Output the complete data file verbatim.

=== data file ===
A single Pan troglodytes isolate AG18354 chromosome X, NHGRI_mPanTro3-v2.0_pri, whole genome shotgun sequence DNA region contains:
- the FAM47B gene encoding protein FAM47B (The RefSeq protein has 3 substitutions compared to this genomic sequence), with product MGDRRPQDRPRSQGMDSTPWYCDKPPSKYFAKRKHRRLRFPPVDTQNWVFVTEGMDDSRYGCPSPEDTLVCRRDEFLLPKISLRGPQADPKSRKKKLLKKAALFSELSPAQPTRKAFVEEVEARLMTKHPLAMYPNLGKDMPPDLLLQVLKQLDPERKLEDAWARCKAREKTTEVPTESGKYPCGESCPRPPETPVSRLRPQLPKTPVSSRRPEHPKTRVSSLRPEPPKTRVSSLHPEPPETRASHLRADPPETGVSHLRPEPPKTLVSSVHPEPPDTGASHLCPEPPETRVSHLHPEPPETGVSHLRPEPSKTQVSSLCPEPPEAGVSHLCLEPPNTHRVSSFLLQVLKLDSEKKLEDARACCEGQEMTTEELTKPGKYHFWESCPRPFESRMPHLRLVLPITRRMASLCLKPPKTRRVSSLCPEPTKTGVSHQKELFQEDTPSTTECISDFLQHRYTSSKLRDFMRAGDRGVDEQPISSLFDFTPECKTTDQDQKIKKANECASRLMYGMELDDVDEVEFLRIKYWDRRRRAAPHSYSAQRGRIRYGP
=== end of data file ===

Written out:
A single Pan troglodytes isolate AG18354 chromosome X, NHGRI_mPanTro3-v2.0_pri, whole genome shotgun sequence DNA region contains:
- the FAM47B gene encoding protein FAM47B (The RefSeq protein has 3 substitutions compared to this genomic sequence), with product MGDRRPQDRPRSQGMDSTPWYCDKPPSKYFAKRKHRRLRFPPVDTQNWVFVTEGMDDSRYGCPSPEDTLVCRRDEFLLPKISLRGPQADPKSRKKKLLKKAALFSELSPAQPTRKAFVEEVEARLMTKHPLAMYPNLGKDMPPDLLLQVLKQLDPERKLEDAWARCKAREKTTEVPTESGKYPCGESCPRPPETPVSRLRPQLPKTPVSSRRPEHPKTRVSSLRPEPPKTRVSSLHPEPPETRASHLRADPPETGVSHLRPEPPKTLVSSVHPEPPDTGASHLCPEPPETRVSHLHPEPPETGVSHLRPEPSKTQVSSLCPEPPEAGVSHLCLEPPNTHRVSSFLLQVLKLDSEKKLEDARACCEGQEMTTEELTKPGKYHFWESCPRPFESRMPHLRLVLPITRRMASLCLKPPKTRRVSSLCPEPTKTGVSHQKELFQEDTPSTTECISDFLQHRYTSSKLRDFMRAGDRGVDEQPISSLFDFTPECKTTDQDQKIKKANECASRLMYGMELDDVDEVEFLRIKYWDRRRRAAPHSYSAQRGRIRYGP